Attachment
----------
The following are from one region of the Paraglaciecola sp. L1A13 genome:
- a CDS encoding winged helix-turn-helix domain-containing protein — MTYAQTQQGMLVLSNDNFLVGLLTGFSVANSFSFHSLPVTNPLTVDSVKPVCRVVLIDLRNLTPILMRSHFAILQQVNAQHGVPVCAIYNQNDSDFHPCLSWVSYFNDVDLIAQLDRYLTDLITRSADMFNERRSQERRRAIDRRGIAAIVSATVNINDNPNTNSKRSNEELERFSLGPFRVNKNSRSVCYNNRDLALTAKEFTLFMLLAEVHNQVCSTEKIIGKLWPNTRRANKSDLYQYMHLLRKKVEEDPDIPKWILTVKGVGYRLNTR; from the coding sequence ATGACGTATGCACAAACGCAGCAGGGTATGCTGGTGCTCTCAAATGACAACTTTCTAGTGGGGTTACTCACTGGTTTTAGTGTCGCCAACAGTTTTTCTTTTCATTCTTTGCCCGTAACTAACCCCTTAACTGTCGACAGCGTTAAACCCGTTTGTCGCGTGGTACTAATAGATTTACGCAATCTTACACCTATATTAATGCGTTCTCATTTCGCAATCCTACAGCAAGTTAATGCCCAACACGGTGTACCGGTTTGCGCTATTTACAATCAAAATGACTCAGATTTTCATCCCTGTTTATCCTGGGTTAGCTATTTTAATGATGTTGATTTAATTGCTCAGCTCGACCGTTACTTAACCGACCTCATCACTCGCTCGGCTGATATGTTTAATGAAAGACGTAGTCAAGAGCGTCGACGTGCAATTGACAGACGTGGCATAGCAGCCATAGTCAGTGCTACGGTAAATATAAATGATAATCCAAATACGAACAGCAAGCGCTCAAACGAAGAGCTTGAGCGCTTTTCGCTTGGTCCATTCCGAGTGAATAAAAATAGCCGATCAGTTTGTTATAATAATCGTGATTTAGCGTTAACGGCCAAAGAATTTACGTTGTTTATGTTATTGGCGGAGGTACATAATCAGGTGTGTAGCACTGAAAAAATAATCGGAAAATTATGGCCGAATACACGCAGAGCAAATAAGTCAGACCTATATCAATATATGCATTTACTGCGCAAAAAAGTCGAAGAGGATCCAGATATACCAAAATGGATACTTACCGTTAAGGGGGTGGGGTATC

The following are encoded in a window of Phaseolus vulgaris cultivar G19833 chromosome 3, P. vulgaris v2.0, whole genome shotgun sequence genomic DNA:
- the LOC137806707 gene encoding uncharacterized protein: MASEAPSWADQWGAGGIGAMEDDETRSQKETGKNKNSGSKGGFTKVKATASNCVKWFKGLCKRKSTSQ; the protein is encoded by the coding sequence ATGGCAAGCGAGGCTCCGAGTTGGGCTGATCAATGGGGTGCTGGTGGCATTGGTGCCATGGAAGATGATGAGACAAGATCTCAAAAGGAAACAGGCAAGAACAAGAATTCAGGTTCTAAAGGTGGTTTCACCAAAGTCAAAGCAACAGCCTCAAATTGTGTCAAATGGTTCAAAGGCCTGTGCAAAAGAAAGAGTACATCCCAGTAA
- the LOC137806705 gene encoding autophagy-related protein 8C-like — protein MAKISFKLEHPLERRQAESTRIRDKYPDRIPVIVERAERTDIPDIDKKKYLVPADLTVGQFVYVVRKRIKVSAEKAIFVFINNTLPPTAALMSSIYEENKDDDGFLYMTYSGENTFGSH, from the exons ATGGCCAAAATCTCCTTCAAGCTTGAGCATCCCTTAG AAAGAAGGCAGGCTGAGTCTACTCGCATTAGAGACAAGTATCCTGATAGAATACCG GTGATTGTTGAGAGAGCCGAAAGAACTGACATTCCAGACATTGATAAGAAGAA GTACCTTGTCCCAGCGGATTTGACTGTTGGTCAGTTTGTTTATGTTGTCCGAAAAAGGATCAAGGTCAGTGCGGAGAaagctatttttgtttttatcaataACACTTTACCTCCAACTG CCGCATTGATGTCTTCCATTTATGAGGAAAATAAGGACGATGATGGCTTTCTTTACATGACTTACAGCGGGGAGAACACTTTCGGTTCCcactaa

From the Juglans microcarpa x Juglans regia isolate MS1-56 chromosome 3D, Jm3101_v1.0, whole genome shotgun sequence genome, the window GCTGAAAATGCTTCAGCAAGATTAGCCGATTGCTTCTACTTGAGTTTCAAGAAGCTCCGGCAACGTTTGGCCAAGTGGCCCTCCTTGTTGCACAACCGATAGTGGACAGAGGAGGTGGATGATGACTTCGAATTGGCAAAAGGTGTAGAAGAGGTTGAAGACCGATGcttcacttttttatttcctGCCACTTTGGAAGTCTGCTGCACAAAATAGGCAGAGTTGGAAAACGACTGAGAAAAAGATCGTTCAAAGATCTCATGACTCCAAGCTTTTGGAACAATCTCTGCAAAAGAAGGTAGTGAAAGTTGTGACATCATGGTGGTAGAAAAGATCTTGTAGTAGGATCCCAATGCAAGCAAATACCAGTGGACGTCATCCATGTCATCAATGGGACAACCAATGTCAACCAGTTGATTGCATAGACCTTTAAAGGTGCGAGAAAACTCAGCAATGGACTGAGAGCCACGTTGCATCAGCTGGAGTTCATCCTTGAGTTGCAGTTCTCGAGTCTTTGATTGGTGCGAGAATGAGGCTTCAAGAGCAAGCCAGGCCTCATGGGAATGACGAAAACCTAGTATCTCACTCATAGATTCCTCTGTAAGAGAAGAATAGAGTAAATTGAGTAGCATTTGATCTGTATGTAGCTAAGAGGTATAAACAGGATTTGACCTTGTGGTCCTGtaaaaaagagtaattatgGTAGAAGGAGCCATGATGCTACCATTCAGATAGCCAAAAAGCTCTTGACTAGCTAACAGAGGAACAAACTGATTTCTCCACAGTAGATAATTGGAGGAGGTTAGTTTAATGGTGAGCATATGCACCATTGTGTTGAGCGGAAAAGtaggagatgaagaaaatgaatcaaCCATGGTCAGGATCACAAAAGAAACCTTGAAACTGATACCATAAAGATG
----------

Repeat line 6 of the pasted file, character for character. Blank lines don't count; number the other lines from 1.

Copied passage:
From the Juglans microcarpa x Juglans regia isolate MS1-56 chromosome 3D, Jm3101_v1.0, whole genome shotgun sequence genome, the window GCTGAAAATGCTTCAGCAAGATTAGCCGATTGCTTCTACTTGAGTTTCAAGAAGCTCCGGCAACGTTTGGCCAAGTGGCCCTCCTTGTTGCACAACCGATAGTGGACAGAGGAGGTGGATGATGACTTCGAATTGGCAAAAGGTGTAGAAGAGGTTGAAGACCGATGcttcacttttttatttcctGCCACTTTGGAAGTCTGCTGCACAAAATAGGCAGAGTTGGAAAACGACTGAGAAAAAGATCGTTCAAAGATCTCATGACTCCAAGCTTTTGGAACAATCTCTGCAAAAGAAGGTAGTGAAAGTTGTGACATCATGGTGGTAGAAAAGATCTTGTAGTAGGATCCCAATGCAAGCAAATACCAGTGGACGTCATCCATGTCATCAATGGGACAACCAATGTCAACCAGTTGATTGCATAGACCTTTAAAGGTGCGAGAAAACTCAGCAATGGACTGAGAGCCACGTTGCATCAGCTGGAGTTCATCCTTGAGTTGCAGTTCTCGAGTCTTTGATTGGTGCGAGAATGAGGCTTCAAGAGCAAGCCAGGCCTCATGGGAATGACGAAAACCTAGTATCTCACTCATAGATTCCTCTGTAAGAGAAGAATAGAGTAAATTGAGTAGCATTTGATCTGTATGTAGCTAAGAGGTATAAACAGGATTTGACCTTGTGGTCCTGtaaaaaagagtaattatgGTAGAAGGAGCCATGATGCTACCATTCAGATAGCCAAAAAGCTCTTGACTAGCTAACAGAGGAACAAACTGATTTCTCCACAGTAGATAATTGGAGGAGGTTAGTTTAATGGTGAGCATATGCACCATTGTGTTGAGCGGAAAAGtaggagatgaagaaaatgaatcaaCCATGGTCAGGATCACAAAAGAAACCTTGAAACTGATACCATAAAGATG